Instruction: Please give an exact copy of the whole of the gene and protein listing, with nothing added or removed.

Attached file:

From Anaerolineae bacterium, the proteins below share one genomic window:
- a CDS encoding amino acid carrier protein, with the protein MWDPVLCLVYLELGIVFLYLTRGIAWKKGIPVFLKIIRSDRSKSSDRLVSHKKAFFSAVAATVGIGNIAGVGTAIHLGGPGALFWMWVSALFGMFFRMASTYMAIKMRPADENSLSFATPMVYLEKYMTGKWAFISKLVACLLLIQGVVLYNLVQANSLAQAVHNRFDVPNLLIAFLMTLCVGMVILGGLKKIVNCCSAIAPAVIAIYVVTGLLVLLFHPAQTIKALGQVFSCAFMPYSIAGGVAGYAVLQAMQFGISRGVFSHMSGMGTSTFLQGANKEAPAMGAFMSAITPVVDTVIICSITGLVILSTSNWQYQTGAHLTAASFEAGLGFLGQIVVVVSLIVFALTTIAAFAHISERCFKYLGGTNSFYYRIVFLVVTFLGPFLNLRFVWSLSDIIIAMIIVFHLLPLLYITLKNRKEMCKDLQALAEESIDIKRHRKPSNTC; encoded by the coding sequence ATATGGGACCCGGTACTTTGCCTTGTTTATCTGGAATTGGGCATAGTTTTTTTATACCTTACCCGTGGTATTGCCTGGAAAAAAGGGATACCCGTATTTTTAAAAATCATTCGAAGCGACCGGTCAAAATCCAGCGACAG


From Anaerolineae bacterium, the proteins below share one genomic window:
- a CDS encoding amino acid carrier protein, with the protein MWDPVLCLVYLELGIVFLYLTRGIAWKKGIPVFLKIIRSDRSKSSDRLVSHKKAFFSAVAATVGIGNIAGVGTAIHLGGPGALFWMWVSALFGMFFRMASTYMAIKMRPADENSLSFATPMVYLEKYMTGKWAFISKLVACLLLIQGVVLYNLVQANSLAQAVHNRFDVPNLLIAFLMTLCVGMVILGGLKKIVNCCSAIAPAVIAIYVVTGLLVLLFHPAQTIKALGQVFSCAFMPYSIAGGVAGYAVLQAMQFGISRGVFSHMSGMGTSTFLQGANKEAPAMGAFMSAITPVVDTVIICSITGLVILSTSNWQYQTGAHLTAASFEAGLGFLGQIVVVVSLIVFALTTIAAFAHISERCFKYLGGTNSFYYRIVFLVVTFLGPFLNLRFVWSLSDIIIAMIIVFHLLPLLYITLKNRKEMCKDLQALAEESIDIKRHRKPSNTC; encoded by the coding sequence ATATGGGACCCGGTACTTTGCCTTGTTTATCTGGAATTGGGCATAGTTTTTTTATACCTTACCCGTGGTATTGCCTGGAAAAAAGGGATACCCGTATTTTTAAAAATCATTCGAAGCGACCGGTCAAAATCCAGCGACAG